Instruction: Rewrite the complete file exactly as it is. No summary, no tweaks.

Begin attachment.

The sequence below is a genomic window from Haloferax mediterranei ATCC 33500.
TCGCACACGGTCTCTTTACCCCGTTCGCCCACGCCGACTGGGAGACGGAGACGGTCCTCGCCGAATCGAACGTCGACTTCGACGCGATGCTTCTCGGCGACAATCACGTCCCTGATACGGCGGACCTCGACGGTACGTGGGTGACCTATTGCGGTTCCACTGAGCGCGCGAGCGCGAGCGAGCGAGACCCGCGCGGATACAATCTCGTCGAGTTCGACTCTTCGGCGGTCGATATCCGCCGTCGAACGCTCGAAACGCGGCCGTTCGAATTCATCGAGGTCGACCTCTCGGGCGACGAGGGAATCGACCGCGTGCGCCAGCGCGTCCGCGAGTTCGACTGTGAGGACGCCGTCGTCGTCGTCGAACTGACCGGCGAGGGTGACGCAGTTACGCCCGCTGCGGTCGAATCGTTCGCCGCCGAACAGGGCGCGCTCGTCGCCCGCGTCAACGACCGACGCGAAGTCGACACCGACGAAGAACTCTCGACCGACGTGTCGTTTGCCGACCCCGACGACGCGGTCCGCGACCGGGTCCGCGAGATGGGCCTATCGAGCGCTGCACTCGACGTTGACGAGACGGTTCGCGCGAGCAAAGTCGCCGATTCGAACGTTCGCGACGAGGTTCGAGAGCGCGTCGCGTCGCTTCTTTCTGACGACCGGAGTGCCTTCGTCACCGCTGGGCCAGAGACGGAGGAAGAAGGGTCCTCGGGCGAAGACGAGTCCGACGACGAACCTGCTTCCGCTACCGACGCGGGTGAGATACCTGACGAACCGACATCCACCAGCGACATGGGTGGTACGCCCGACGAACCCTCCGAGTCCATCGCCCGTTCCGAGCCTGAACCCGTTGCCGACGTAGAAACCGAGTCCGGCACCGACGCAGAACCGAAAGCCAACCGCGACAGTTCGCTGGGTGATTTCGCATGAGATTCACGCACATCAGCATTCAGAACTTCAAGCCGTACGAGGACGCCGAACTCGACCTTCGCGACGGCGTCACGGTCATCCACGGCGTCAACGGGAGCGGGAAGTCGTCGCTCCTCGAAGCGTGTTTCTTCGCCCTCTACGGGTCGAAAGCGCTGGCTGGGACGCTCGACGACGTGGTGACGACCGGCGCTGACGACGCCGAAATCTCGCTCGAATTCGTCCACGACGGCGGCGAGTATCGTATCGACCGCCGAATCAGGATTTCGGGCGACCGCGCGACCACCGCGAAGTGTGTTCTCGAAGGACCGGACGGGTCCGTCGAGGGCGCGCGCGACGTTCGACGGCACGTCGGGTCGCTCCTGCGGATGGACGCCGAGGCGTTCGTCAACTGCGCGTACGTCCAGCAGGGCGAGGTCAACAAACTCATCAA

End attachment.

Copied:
The sequence below is a genomic window from Haloferax mediterranei ATCC 33500.
TCGCACACGGTCTCTTTACCCCGTTCGCCCACGCCGACTGGGAGACGGAGACGGTCCTCGCCGAATCGAACGTCGACTTCGACGCGATGCTTCTCGGCGACAATCACGTCCCTGATACGGCGGACCTCGACGGTACGTGGGTGACCTATTGCGGTTCCACTGAGCGCGCGAGCGCGAGCGAGCGAGACCCGCGCGGATACAATCTCGTCGAGTTCGACTCTTCGGCGGTCGATATCCGCCGTCGAACGCTCGAAACGCGGCCGTTCGAATTCATCGAGGTCGACCTCTCGGGCGACGAGGGAATCGACCGCGTGCGCCAGCGCGTCCGCGAGTTCGACTGTGAGGACGCCGTCGTCGTCGTCGAACTGACCGGCGAGGGTGACGCAGTTACGCCCGCTGCGGTCGAATCGTTCGCCGCCGAACAGGGCGCGCTCGTCGCCCGCGTCAACGACCGACGCGAAGTCGACACCGACGAAGAACTCTCGACCGACGTGTCGTTTGCCGACCCCGACGACGCGGTCCGCGACCGGGTCCGCGAGATGGGCCTATCGAGCGCTGCACTCGACGTTGACGAGACGGTTCGCGCGAGCAAAGTCGCCGATTCGAACGTTCGCGACGAGGTTCGAGAGCGCGTCGCGTCGCTTCTTTCTGACGACCGGAGTGCCTTCGTCACCGCTGGGCCAGAGACGGAGGAAGAAGGGTCCTCGGGCGAAGACGAGTCCGACGACGAACCTGCTTCCGCTACCGACGCGGGTGAGATACCTGACGAACCGACATCCACCAGCGACATGGGTGGTACGCCCGACGAACCCTCCGAGTCCATCGCCCGTTCCGAGCCTGAACCCGTTGCCGACGTAGAAACCGAGTCCGGCACCGACGCAGAACCGAAAGCCAACCGCGACAGTTCGCTGGGTGATTTCGCATGAGATTCACGCACATCAGCATTCAGAACTTCAAGCCGTACGAGGACGCCGAACTCGACCTTCGCGACGGCGTCACGGTCATCCACGGCGTCAACGGGAGCGGGAAGTCGTCGCTCCTCGAAGCGTGTTTCTTCGCCCTCTACGGGTCGAAAGCGCTGGCTGGGACGCTCGACGACGTGGTGACGACCGGCGCTGACGACGCCGAAATCTCGCTCGAATTCGTCCACGACGGCGGCGAGTATCGTATCGACCGCCGAATCAGGATTTCGGGCGACCGCGCGACCACCGCGAAGTGTGTTCTCGAAGGACCGGACGGGTCCGTCGAGGGCGCGCGCGACGTTCGACGGCACGTCGGGTCGCTCCTGCGGATGGACGCCGAGGCGTTCGTCAACTGCGCGTACGTCCAGCAGGGCGAGGTCAACAAACTCATCAA